by Andreas Hoffmann*
Most economists agree that the latest crisis was caused by risk-taking incentives (competition for profits, wrong ratings, false policies, moral hazard) along with financial innovations that allowed banks to lend excessively. While monetary policy prevented, for better or worse, a collapse of the financial system, an increasing number of economists also agree that it is not possible to safeguard the financial system over and over again. There are limits to intervention. Therefore we have to find a way to deal with the very causes of the crisis.
Currently the only policy solution seriously discussed is regulation of financial markets or certain instruments. Success of regulation is questionable due to two reasons: First, financial innovation is a process that does not stop after regulators finished the job. Excessive credit lending is still possible given the current monetary system. Second, risk-taking incentives remain unsolved. Regulation does not address moral hazard due to lender of last resort and bail-out expectations.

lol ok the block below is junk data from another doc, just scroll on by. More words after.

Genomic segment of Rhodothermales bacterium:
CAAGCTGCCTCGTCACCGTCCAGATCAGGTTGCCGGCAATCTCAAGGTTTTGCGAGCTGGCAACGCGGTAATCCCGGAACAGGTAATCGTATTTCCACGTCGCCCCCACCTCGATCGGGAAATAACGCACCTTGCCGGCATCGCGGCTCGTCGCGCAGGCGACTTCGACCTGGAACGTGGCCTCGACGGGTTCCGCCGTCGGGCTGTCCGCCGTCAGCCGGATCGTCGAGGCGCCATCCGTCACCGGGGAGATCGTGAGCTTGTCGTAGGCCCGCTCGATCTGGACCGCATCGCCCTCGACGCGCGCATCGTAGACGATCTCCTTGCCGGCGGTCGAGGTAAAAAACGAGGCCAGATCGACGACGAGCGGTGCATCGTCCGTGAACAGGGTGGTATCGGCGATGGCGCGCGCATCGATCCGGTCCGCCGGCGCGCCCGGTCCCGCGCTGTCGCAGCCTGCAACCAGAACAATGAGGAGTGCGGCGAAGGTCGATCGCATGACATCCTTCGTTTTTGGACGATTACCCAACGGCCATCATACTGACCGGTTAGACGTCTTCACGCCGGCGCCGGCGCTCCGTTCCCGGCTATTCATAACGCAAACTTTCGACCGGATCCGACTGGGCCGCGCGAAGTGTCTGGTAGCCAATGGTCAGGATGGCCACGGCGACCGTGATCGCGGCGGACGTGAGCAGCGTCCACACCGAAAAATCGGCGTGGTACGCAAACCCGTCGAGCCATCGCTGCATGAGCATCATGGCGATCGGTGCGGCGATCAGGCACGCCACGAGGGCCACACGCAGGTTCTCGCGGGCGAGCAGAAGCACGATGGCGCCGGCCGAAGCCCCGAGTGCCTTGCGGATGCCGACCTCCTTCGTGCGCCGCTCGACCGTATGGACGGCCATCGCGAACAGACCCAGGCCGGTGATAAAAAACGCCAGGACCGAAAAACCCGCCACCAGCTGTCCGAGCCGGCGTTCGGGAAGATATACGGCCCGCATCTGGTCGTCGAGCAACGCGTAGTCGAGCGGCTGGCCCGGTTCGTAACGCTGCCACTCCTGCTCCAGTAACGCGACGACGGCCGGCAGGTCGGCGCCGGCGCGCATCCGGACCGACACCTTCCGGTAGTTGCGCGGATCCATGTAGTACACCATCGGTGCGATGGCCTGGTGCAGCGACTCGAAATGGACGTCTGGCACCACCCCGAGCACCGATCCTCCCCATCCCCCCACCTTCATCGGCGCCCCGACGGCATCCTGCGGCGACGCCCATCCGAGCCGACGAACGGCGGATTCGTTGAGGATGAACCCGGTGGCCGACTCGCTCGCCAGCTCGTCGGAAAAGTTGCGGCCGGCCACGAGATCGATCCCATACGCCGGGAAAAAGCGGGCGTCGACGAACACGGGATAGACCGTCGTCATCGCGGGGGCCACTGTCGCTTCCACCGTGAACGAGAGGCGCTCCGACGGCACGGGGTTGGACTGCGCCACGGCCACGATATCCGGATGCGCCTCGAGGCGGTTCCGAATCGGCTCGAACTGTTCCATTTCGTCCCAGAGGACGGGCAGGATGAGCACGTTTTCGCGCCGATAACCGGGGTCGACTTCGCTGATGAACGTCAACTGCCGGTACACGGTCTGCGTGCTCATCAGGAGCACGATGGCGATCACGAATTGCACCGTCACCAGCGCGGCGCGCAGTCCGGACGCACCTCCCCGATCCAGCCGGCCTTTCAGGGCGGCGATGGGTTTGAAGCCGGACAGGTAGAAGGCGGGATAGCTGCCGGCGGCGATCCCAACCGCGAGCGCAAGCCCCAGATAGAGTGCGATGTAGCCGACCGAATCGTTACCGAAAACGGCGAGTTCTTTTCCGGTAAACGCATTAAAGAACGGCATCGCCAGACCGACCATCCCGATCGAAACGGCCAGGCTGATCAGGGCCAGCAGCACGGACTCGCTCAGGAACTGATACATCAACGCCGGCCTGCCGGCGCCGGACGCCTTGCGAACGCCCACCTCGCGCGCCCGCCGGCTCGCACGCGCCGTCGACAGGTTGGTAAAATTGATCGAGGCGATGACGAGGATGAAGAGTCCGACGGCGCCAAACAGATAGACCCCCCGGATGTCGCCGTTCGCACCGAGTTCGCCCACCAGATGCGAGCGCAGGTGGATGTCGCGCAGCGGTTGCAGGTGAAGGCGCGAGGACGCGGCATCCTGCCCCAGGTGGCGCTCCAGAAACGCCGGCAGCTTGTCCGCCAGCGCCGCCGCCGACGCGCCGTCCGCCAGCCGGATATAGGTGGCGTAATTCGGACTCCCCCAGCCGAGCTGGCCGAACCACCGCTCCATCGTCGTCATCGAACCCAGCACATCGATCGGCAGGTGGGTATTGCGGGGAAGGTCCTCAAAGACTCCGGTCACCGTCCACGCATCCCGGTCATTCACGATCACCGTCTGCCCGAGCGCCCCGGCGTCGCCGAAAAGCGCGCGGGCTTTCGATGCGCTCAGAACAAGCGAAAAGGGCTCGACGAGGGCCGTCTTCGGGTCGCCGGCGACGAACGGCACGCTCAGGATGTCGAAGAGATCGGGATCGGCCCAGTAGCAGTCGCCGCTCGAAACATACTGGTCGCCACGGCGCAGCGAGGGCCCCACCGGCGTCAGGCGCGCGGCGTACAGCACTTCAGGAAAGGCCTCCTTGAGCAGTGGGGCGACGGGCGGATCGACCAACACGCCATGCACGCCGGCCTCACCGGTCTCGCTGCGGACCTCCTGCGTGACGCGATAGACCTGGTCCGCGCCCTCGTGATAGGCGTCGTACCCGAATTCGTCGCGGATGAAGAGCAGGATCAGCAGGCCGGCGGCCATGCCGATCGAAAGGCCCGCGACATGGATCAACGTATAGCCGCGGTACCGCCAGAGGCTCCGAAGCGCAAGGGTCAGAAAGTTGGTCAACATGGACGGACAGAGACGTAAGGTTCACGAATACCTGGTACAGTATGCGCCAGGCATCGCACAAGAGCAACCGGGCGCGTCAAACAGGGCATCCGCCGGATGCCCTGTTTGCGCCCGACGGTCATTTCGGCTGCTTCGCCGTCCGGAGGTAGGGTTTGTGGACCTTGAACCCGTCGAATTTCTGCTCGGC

To solve these problems serious thought must be given to reforming the current monetary system. There are two ways to tackle this issue:
First, one can try to solve the problems within the current monetary framework. Central banks would need a new policy rule. They could e.g. have to counter-cyclically react towards credit expansion by ‘leaning against the wind’ when asset prices skyrocket and credit aggregates explode (link). If they communicate their intention to do so, the incentives for risk-taking may be limited in the first place. This solution assumes the central bank’s ability and will to act accordingly.
Second, alternative monetary regimes should be discussed. In this respect, a commodity standard could limit credit expansion via financial innovation (link). Free banking may further promote self regulation and could restrict bank’s risk-taking when the lender of last resort is absent (link). Alternatively a world fixed real exchange rate regime might improve international financial stability (link).
Surprisingly most economists do not seriously consider reforms of the monetary system. In the recent gold standard discussion many economists quickly dismissed and ridiculed the idea with reference to the experiences of the Great Depression. Had the current system proven to be more stable and less crisis prone, this would be understandable!
*University of Leipzig and New York University.